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CRP renewal options

Written by Nancy Jorgensen.

Do expiring CRP acres spell opportunity?

Last fall, the U.S. retired 2.8 million acres from the federal Conservation Reserve Program. For many farmers and ranchers, this represents a loss of CRP rental income. But, it could also mean opportunity as a growing amount of former CRP land becomes available for grazing, haying or crop production.

If you own expiring acres, you face several decisions. You can retain grass cover for grazing or hay, or grow crops. You can lease the land to others for agricultural production or hunting. Or, you can sell the property. We talked to a few experts about what you should consider.

While most CRP land has been idle for 10 years or more, all was cropped at one time. Joe Horner, beef and dairy economist with the University of Missouri, thinks the best acres will go back into crop production.

“With $10 soybeans, farmers are likely to line up to rent better CRP land as it comes out,” he said. “No-till and reduced tillage makes many of those highly erodible soils cropable without necessarily subjecting the farms to significant erosion.”

Marginal soils will probably be used for pasture or hay, he added. “Feeder calf prices are likely to be good for the next three years, encouraging cattle producers to expand onto former CRP land.”

Paul Tracy, director of agronomy for MFA Incorporated, believes that the age of landowners may impact decisions more than the economics of cropping versus grazing. “I’d be surprised if more than a quarter of expiring acres will be cropped this year,” he said, adding that many who put land into the CRP were absentee owners or retired farmers who sold off their equipment. “Unless commodity prices go up a lot higher, most will probably keep the acreage in grass,” Tracy said.

No matter what you do with it, over the next three years, CRP contracts expire at a growing rate. This fall, another 4.5 million acres will come out across America, including 132,375 in Missouri and 615,555 in Kansas. Expiring acreage peaks in 2012. Not all acres may come out of the CRP as planned— USDA recently announced another CRP sign-up, with details to follow this summer.

 

Can you make a living on it?

The shift in CRP policy especially affects areas with highly erodible land, according to Gerald Hrdina, conservation program specialist with USDA’s Farm Service Agency for Missouri. FSA administers the program in cooperation with Natural Resources Conservation Service.

“The large amount of rain we get, along with our soil type, makes Missouri susceptible to erosion,” Hrdina says. “We used to have the second or third-highest rate of erosion in the U.S.”

As of March, Missouri farmers earned an average of about $70 an acre in CRP rental payments. Payments run higher in the north where farmers grow more corn and soybeans, compared to areas where farmers graze or hay.

In Kansas, most CRP land lies in the drought-prone western third of the state, part of the Dust Bowl in the 30s—an event that prompted today’s conservation programs, according to Rod Winkler, conservation specialist with Kansas FSA. “We encourage farming the best of the land, and conserving the rest,” he said. This spring, Kansas CRP payments averaged about $44 an acre, with higher rates in more productive eastern counties.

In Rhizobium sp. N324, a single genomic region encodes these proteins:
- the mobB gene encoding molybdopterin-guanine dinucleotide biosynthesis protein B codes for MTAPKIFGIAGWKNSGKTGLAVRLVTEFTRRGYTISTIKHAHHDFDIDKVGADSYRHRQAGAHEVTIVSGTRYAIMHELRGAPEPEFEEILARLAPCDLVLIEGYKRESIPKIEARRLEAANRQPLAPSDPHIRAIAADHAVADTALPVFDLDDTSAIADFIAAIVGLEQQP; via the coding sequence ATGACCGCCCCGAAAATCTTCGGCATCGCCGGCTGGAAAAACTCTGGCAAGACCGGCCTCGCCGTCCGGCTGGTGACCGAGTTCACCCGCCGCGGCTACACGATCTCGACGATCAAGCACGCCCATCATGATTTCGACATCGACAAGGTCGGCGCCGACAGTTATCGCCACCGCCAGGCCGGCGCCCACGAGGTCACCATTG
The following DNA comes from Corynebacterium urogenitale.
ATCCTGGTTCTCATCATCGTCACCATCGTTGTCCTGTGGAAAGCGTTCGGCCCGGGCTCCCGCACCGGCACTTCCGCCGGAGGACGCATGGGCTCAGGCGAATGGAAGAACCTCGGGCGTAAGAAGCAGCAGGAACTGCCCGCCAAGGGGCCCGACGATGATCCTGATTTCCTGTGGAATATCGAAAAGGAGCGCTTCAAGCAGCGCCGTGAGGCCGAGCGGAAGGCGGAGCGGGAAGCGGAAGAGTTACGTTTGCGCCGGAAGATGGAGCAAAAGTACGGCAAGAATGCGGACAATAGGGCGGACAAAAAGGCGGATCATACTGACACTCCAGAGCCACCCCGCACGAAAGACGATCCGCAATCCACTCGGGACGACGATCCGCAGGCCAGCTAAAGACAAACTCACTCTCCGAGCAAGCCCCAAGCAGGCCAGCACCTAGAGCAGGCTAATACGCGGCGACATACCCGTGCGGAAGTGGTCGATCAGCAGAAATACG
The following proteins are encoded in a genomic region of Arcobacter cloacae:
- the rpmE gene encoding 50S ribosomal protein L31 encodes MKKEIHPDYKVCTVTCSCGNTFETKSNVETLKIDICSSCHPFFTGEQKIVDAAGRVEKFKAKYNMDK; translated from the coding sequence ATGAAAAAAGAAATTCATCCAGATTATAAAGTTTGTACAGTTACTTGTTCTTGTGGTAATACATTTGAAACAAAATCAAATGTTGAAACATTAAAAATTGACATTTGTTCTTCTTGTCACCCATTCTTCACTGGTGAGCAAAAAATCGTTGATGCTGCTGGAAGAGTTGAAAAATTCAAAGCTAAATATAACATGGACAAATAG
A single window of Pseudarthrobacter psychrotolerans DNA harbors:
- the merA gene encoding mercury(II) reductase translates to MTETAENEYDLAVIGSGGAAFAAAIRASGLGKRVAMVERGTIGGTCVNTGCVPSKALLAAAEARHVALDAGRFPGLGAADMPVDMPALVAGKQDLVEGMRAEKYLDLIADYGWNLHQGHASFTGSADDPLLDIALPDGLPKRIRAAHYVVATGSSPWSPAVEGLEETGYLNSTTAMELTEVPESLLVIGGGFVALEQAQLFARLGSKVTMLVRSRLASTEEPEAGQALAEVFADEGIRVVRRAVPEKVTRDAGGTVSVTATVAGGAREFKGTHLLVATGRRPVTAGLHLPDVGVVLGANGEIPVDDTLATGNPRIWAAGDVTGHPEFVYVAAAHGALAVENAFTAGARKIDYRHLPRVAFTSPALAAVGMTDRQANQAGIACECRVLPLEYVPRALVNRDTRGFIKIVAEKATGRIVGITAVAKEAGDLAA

Considering today’s relatively high commodity prices and increasing livestock returns, most experts think that in most cases, the region’s producers should be able to match rental income from the CRP.

To crop or not to crop.

It’s difficult to predict the share of former CRP acreage that will remain in grass. Less than 36,000 acres of CRP expired in Missouri last fall, but some sold, and the sales offer a window into the future. FCS Financial loaned funds for some of it. “By our estimate, it was almost a 50/50 split between crop and pasture,” said CEO Daryl Oldvader. “While farmers purchased most of the land, some went to investors looking to secure a cash rent above current CRP payout and possibly resell.”

Patrick Westhoff thinks this split will hold true. “We assume that roughly half of expired contracts would go back into crop production,” said the program director of the Food and Agricultural Production Research Institute at MU. “But that will certainly vary by region and the characteristics of the land.”

Hrdina sums up costs. Generally, using CRP land for grazing or hay costs less than breaking it out for crops. And, growing hay costs less than grazing since you don’t have to shell out for fence or water improvements.

But profits matter more than input costs. “For the vast ma¬jority of cropable CRP lands, we expect net returns to be highest for crop enterprises, followed by CRP rental, then grazing,” said Brent Carpenter, FAPRI research associate. For example, he said, with current costs and prices, corn on marginal land yielding 110 bushels an acre returns about $140 per acre after variable cost. “A farmer can afford to spend several hundred dollars to get land back into shape for cropping. Potential gains from grazing do not leave much room to justify investment in water and fencing.”

If your land’s not suited for crop production and it includes livestock water, grazing livestock may reap more profits than haying. Horner suggests you condition old CRP land by patch burn grazing, where you burn off one-third of the farm every year. “Summer grazing cattle will camp on the regrown burned areas while only lightly grazing other areas,” he said. “For lightly stocked backgrounding operations, research by the Missouri Department of Conservation shows that patch burn grazing can lead to average daily gains equivalent to rotationally grazed cattle. And patch burn grazing is cheaper and easier than adding water lines and fencing.”